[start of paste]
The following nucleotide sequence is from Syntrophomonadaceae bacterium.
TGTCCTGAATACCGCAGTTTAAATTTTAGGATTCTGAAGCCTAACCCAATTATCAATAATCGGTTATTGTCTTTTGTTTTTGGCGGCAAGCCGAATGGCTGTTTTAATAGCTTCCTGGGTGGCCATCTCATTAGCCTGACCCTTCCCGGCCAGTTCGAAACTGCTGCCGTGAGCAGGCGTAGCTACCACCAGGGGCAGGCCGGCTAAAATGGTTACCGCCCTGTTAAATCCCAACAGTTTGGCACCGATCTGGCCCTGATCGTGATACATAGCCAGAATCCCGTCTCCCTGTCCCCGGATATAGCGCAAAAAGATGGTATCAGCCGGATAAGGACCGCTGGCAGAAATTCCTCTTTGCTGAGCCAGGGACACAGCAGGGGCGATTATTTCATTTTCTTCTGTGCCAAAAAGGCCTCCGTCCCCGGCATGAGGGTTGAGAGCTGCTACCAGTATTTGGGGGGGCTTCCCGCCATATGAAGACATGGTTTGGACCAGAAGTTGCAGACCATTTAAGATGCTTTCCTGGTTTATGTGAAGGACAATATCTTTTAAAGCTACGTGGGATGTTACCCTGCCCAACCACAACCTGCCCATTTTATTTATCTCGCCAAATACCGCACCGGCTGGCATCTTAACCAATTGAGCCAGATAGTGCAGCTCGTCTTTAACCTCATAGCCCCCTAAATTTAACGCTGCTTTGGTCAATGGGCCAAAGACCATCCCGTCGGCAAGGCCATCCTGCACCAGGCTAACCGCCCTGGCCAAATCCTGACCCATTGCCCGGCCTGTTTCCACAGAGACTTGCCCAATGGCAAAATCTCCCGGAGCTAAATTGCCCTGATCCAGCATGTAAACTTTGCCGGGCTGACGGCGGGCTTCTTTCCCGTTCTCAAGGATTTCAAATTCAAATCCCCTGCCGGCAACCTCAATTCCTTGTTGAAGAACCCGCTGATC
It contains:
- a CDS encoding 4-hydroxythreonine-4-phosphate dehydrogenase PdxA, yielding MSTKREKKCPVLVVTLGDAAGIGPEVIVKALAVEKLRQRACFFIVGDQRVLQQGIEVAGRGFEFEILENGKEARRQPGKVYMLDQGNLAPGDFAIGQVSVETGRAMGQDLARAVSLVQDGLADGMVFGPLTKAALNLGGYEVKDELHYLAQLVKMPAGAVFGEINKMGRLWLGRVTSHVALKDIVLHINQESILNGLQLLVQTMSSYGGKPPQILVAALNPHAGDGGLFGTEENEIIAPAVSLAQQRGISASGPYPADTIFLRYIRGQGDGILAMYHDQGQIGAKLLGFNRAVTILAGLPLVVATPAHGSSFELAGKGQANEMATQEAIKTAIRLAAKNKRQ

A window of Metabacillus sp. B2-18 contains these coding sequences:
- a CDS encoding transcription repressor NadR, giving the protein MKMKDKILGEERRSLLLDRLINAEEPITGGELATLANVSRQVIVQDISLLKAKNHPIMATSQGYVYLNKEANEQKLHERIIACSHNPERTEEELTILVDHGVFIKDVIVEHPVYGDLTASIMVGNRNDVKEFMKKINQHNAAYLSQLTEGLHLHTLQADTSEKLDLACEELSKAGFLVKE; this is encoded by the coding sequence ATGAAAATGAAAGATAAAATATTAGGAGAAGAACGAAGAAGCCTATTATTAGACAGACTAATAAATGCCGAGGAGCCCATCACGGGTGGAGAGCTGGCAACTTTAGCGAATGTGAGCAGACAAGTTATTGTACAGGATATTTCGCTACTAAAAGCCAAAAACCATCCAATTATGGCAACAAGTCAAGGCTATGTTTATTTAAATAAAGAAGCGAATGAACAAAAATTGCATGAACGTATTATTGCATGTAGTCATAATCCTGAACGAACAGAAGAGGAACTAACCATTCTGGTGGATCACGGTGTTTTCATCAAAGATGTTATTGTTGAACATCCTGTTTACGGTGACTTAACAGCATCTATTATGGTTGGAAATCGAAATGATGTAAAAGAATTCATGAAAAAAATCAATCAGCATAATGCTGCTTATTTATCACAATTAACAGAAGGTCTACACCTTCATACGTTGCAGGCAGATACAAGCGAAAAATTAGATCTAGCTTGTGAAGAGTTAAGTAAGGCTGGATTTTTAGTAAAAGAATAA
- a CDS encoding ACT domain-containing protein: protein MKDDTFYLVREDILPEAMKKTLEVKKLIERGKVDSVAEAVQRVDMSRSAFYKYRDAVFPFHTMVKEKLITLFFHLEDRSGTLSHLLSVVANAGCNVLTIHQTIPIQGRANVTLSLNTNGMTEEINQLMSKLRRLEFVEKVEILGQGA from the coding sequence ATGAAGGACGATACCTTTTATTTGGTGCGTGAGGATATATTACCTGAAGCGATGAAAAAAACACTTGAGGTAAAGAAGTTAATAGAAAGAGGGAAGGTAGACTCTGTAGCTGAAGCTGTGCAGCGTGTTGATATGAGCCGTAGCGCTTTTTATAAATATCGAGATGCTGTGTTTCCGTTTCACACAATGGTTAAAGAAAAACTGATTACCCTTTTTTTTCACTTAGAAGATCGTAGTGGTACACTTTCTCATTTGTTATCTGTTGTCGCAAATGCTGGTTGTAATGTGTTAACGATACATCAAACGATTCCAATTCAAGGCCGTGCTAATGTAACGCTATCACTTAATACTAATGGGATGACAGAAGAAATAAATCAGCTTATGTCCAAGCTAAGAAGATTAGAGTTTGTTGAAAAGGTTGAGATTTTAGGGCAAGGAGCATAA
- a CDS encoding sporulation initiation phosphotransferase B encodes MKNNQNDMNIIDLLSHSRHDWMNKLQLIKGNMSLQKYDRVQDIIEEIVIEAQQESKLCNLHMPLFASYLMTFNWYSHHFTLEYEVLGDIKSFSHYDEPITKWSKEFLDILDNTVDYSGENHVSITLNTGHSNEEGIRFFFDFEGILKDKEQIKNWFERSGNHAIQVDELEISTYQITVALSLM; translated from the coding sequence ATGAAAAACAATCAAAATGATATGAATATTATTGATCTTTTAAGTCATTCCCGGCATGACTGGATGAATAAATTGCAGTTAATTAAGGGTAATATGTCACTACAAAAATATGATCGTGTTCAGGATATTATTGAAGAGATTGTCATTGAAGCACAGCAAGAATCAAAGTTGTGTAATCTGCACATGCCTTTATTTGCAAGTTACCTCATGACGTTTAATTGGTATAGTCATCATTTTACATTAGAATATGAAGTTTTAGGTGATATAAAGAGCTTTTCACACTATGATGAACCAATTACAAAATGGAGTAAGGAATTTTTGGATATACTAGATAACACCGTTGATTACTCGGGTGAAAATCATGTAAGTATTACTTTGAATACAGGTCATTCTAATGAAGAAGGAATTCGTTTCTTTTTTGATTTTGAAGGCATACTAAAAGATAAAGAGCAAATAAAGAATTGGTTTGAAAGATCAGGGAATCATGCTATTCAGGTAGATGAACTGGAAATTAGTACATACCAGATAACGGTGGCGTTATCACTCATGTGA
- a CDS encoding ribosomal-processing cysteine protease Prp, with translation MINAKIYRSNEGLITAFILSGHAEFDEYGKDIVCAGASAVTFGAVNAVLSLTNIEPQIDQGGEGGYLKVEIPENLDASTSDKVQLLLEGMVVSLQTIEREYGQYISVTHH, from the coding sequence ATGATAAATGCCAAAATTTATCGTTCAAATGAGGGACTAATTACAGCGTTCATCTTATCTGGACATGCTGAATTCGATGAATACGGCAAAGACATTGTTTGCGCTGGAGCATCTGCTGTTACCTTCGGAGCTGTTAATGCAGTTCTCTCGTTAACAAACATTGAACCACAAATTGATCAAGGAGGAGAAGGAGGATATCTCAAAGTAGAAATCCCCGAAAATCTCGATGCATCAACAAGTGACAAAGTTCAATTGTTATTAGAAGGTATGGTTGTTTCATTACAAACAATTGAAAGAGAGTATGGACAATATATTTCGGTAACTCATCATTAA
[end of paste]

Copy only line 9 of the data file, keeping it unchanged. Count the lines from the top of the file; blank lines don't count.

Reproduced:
- a CDS encoding ribosomal-processing cysteine protease Prp, with translation MINAKIYRSNEGLITAFILSGHAEFDEYGKDIVCAGASAVTFGAVNAVLSLTNIEPQIDQGGEGGYLKVEIPENLDASTSDKVQLLLEGMVVSLQTIEREYGQYISVTHH, from the coding sequence ATGATAAATGCCAAAATTTATCGTTCAAATGAGGGACTAATTACAGCGTTCATCTTATCTGGACATGCTGAATTCGATGAATACGGCAAAGACATTGTTTGCGCTGGAGCATCTGCTGTTACCTTCGGAGCTGTTAATGCAGTTCTCTCGTTAACAAACATTGAACCACAAATTGATCAAGGAGGAGAAGGAGGATATCTCAAAGTAGAAATCCCCGAAAATCTCGATGCATCAACAAGTGACAAAGTTCAATTGTTATTAGAAGGTATGGTTGTTTCATTACAAACAATTGAAAGAGAGTATGGACAATATATTTCGGTAACTCATCATTAA